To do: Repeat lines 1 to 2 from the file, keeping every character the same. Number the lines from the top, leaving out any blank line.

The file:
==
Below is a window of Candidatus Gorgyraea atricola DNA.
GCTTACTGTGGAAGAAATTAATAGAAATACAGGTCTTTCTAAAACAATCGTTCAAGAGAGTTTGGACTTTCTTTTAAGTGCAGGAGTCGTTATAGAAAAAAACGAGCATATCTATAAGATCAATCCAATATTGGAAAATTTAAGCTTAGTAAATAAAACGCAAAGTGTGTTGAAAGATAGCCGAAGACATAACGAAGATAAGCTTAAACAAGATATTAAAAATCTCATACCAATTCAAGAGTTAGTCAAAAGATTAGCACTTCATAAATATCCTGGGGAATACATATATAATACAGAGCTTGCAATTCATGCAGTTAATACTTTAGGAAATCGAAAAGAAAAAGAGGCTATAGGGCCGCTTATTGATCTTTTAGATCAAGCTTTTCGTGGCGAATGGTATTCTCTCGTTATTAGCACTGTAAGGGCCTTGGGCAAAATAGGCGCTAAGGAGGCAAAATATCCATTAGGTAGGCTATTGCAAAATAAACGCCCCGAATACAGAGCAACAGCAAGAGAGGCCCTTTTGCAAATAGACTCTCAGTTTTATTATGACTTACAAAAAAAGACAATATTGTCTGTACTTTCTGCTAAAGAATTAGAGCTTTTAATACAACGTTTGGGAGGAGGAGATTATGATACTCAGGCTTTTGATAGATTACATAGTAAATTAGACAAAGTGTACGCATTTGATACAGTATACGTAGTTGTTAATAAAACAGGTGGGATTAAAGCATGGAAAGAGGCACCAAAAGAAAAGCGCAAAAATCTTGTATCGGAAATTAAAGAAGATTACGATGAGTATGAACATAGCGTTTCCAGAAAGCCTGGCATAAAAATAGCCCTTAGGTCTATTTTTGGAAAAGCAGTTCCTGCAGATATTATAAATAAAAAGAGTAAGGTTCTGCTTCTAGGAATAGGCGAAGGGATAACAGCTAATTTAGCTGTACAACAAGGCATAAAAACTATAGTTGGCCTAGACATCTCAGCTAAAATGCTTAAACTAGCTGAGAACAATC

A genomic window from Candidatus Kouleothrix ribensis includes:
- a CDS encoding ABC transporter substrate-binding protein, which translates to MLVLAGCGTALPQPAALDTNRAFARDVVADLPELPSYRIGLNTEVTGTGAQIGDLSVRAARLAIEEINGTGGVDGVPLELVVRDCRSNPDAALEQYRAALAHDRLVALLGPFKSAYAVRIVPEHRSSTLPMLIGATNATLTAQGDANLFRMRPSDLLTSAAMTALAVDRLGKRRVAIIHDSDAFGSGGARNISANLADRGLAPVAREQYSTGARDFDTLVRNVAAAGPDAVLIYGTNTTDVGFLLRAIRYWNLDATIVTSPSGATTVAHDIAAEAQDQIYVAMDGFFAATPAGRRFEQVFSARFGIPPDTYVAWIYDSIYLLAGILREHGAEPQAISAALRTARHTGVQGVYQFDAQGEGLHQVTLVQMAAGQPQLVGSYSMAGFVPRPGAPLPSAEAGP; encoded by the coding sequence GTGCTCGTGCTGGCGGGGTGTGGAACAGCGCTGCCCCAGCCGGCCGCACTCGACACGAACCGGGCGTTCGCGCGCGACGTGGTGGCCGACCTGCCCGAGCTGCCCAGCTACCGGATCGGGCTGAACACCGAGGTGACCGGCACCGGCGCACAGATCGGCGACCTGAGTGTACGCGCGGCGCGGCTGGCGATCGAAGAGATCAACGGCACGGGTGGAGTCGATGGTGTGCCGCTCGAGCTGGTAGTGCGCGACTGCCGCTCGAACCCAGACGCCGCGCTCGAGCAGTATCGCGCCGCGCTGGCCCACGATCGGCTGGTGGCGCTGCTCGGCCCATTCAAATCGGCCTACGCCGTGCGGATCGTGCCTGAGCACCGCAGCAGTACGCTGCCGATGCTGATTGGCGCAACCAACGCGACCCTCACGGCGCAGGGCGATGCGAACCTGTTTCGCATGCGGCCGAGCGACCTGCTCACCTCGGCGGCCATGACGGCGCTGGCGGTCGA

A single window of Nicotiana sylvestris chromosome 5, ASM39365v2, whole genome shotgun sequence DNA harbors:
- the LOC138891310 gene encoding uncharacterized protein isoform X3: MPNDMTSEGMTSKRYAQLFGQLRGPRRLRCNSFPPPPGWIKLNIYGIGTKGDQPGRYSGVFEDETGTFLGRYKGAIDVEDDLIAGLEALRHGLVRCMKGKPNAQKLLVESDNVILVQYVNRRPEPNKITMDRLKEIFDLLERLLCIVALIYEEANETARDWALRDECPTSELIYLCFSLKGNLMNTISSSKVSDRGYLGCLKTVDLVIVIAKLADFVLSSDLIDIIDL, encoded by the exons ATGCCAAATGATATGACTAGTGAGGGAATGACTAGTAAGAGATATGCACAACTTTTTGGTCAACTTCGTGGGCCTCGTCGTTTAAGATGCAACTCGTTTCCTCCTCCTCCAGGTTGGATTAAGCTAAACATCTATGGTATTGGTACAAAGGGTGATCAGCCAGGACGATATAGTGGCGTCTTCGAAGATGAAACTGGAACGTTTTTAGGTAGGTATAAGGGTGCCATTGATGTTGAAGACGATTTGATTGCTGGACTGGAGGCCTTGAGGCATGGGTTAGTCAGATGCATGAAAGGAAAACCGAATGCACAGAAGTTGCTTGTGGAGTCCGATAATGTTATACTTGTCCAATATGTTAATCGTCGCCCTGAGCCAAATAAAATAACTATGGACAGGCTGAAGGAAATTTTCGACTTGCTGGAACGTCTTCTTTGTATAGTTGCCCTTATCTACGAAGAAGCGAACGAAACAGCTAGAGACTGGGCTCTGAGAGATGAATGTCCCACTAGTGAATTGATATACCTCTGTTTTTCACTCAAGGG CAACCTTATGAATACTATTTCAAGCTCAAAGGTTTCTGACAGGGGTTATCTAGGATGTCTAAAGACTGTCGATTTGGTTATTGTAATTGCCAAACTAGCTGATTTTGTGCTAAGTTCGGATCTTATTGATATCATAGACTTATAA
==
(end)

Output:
Below is a window of Candidatus Gorgyraea atricola DNA.
GCTTACTGTGGAAGAAATTAATAGAAATACAGGTCTTTCTAAAACAATCGTTCAAGAGAGTTTGGACTTTCTTTTAAGTGCAGGAGTCGTTATAGAAAAAAACGAGCATATCTATAAGATCAATCCAATATTGGAAAATTTAAGCTTAGTAAATAAAACGCAAAGTGTGTTGAAAGATAGCCGAAGACATAACGAAGATAAGCTTAAACAAGATATTAAAAATCTCATACCAATTCAAGAGTTAGTCAAAAGATTAGCACTTCATAAATATCCTGGGGAATACATATATAATACAGAGCTTGCAATTCATGCAGTTAATACTTTAGGAAATCGAAAAGAAAAAGAGGCTATAGGGCCGCTTATTGATCTTTTAGATCAAGCTTTTCGTGGCGAATGGTATTCTCTCGTTATTAGCACTGTAAGGGCCTTGGGCAAAATAGGCGCTAAGGAGGCAAAATATCCATTAGGTAGGCTATTGCAAAATAAACGCCCCGAATACAGAGCAACAGCAAGAGAGGCCCTTTTGCAAATAGACTCTCAGTTTTATTATGACTTACAAAAAAAGACAATATTGTCTGTACTTTCTGCTAAAGAATTAGAGCTTTTAATACAACGTTTGGGAGGAGGAGATTATGATACTCAGGCTTTTGATAGATTACATAGTAAATTAGACAAAGTGTACGCATTTGATACAGTATACGTAGTTGTTAATAAAACAGGTGGGATTAAAGCATGGAAAGAGGCACCAAAAGAAAAGCGCAAAAATCTTGTATCGGAAATTAAAGAAGATTACGATGAGTATGAACATAGCGTTTCCAGAAAGCCTGGCATAAAAATAGCCCTTAGGTCTATTTTTGGAAAAGCAGTTCCTGCAGATATTATAAATAAAAAGAGTAAGGTTCTGCTTCTAGGAATAGGCGAAGGGATAACAGCTAATTTAGCTGTACAACAAGGCATAAAAACTATAGTTGGCCTAGACATCTCAGCTAAAATGCTTAAACTAGCTGAGAACAATC